Foundation Summary

The "Foundation Summary" Section is a collection of quick reference information that provides a convenient review of many key concepts in this chapter. For those of you who already feel comfortable with the topics in this chapter, this summary will help you recall a few details. For those of you who just read this chapter, this review should help solidify some key facts. For any of you doing your final preparations before the exam, these tables and figures will be a convenient way to review the day before the exam.

Tables 2-4 through 2-7 summarize the main points of the chapter. Because much of this chapter is a review of CCNA-level material, some of the points are not directly related to the exam objectives. Points that are directly associated with the Routing exam are marked with an "*." The intention is that the tables be used to remind you of the key points of the most important subjects that are covered in this chapter; refer to the body of the chapter for detail on points marked with an "*." The additional information is of use to the advanced student, who will see the chapter subjects in a wider context.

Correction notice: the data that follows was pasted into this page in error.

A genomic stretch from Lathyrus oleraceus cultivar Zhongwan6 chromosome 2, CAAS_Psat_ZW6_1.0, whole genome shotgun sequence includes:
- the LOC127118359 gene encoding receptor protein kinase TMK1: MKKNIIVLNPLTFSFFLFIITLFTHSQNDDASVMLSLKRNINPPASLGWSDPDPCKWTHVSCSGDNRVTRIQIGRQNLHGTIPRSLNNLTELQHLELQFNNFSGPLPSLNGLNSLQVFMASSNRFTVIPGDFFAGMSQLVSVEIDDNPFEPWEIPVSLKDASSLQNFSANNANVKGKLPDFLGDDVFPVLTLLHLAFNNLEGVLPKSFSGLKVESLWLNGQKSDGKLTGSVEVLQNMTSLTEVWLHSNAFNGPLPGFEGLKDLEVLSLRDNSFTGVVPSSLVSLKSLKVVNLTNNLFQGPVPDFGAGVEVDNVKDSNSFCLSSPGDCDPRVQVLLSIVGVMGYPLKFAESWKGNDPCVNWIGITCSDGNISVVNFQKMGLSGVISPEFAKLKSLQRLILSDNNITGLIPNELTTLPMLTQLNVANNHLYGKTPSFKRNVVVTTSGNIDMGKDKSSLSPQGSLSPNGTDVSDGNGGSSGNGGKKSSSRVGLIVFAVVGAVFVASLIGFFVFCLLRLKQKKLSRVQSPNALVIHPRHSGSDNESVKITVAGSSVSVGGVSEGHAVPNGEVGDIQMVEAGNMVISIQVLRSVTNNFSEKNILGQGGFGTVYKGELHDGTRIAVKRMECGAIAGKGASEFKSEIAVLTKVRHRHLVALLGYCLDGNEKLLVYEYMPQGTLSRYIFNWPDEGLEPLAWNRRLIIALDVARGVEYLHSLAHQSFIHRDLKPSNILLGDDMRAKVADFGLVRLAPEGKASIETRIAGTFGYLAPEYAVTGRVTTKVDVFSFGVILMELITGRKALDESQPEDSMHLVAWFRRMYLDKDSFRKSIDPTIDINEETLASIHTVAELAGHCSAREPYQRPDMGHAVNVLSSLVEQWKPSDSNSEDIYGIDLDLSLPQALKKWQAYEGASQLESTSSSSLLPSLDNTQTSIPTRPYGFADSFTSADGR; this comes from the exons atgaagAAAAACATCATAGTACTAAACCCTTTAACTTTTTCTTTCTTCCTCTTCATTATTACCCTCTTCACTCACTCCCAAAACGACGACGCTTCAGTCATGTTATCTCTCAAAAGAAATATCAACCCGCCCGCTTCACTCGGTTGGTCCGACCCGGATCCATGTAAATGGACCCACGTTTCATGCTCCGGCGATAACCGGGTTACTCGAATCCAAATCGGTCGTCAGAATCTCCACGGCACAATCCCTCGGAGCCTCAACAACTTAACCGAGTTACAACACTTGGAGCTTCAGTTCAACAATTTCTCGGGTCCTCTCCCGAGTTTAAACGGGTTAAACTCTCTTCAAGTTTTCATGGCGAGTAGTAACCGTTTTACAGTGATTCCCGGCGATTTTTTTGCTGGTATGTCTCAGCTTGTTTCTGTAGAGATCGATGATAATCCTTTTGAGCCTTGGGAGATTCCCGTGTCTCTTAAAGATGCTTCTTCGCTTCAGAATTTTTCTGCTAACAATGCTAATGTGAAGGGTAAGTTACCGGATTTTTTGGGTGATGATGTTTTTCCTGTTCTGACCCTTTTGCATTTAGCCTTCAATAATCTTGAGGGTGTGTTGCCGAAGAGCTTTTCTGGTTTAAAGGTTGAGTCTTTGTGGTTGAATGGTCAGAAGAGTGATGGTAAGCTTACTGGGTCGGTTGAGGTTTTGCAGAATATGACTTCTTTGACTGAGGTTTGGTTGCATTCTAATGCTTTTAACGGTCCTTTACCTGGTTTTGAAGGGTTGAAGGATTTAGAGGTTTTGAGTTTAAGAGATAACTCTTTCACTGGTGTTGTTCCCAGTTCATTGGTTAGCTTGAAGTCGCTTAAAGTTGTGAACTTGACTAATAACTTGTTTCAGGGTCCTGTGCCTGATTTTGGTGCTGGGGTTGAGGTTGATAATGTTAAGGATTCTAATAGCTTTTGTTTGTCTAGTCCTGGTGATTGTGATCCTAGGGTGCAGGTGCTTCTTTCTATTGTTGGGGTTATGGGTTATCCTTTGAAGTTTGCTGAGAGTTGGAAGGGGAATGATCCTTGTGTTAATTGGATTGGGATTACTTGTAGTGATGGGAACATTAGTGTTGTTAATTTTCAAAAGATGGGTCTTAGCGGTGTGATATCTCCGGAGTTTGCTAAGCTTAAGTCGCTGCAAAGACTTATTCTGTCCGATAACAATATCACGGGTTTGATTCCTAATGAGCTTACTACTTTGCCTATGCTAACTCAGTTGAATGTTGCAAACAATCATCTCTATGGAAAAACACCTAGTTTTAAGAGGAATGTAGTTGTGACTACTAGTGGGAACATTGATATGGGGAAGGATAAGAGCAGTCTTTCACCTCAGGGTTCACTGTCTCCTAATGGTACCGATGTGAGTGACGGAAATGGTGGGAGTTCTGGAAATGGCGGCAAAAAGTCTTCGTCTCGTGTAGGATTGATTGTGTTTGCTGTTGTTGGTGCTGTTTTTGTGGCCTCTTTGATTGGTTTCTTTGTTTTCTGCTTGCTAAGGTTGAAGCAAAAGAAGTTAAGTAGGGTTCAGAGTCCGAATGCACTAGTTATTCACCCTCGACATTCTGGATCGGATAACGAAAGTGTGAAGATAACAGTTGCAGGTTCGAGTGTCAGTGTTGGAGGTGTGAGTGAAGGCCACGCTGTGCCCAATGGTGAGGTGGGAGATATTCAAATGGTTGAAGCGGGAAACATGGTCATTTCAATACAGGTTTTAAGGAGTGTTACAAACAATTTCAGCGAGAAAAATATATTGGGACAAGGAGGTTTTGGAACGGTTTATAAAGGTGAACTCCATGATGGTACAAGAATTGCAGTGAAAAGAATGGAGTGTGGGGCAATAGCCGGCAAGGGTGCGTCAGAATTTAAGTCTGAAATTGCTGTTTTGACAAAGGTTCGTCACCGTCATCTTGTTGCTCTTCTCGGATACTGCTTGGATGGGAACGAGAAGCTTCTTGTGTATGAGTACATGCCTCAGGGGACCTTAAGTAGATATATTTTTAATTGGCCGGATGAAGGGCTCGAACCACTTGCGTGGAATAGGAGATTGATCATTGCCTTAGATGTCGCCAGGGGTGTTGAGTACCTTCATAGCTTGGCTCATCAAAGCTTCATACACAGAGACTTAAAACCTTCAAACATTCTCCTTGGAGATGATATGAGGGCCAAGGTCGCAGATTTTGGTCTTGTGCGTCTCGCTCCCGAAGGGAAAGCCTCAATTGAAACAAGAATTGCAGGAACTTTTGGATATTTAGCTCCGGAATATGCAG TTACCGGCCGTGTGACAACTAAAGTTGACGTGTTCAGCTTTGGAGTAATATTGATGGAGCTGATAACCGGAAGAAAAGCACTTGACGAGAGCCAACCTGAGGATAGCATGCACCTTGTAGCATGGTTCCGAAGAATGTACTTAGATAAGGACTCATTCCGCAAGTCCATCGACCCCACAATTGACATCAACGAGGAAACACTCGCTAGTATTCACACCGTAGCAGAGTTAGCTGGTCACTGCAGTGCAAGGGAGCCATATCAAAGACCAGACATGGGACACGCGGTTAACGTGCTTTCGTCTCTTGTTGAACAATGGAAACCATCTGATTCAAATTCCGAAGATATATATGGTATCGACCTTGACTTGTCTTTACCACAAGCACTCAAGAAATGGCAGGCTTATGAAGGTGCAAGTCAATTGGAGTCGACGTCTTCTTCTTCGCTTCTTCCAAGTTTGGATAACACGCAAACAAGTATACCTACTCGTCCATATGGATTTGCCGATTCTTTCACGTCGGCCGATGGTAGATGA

Table 2-4 identifies the reasons for congestion within a network and the solution that Cisco proposes. The subsequent tables deal with access lists, including their configuration and application.

Table 2-4 Network Congestion: Causes and Cisco Solutions

Causes of Network Congestion Cisco Solutions

Excessive application traffic * Use priority queuing across slow serial links.

* Ensure appropriate server location in network design.

Use compression across slow serial links.

Use traffic shaping for Frame Relay with BECN.

Use serial backup commands for dual point-to-point links.

Adjust application and other timers so that they do not time out and retransmit.

Increase the bandwidth using EtherChannel.

Use load balancing, policy routing for IP .

Broadcast traffic due to large network * Filter unnecessary networks from routing updates.

Use snapshot routing across dialup lines.

Manually configure static routes.

Use a sophisticated routing protocol with incremental updates (for example EIGRP, OSPF).

Split large networks into smaller subnets.

Use address summarization.

continues

Table 2-4 Network Congestion: Causes and Cisco Solutions (Continued)

Causes of Network Congestion Cisco Solutions

Broadcast traffic due to large client/server * Filter unnecessary servers/services/zones from service network updates.

Use a sophisticated routing protocol (for example, EIGRP).

Table 2-5 Access List Features

Access List Feature

Purpose

Decision to forward based on:

* Determine packet movement through network or

Layer 3 source address only (standard

"what if?" programming.

access list)

Layer 3 and above (extended access list)

Capability to filter on port numbers, packet

* Give a high level of granularity.

size, and Layer 3 addresses

Named access lists (IOS v 11.2)

Provide ease of management.

Keywords for ports and wildcards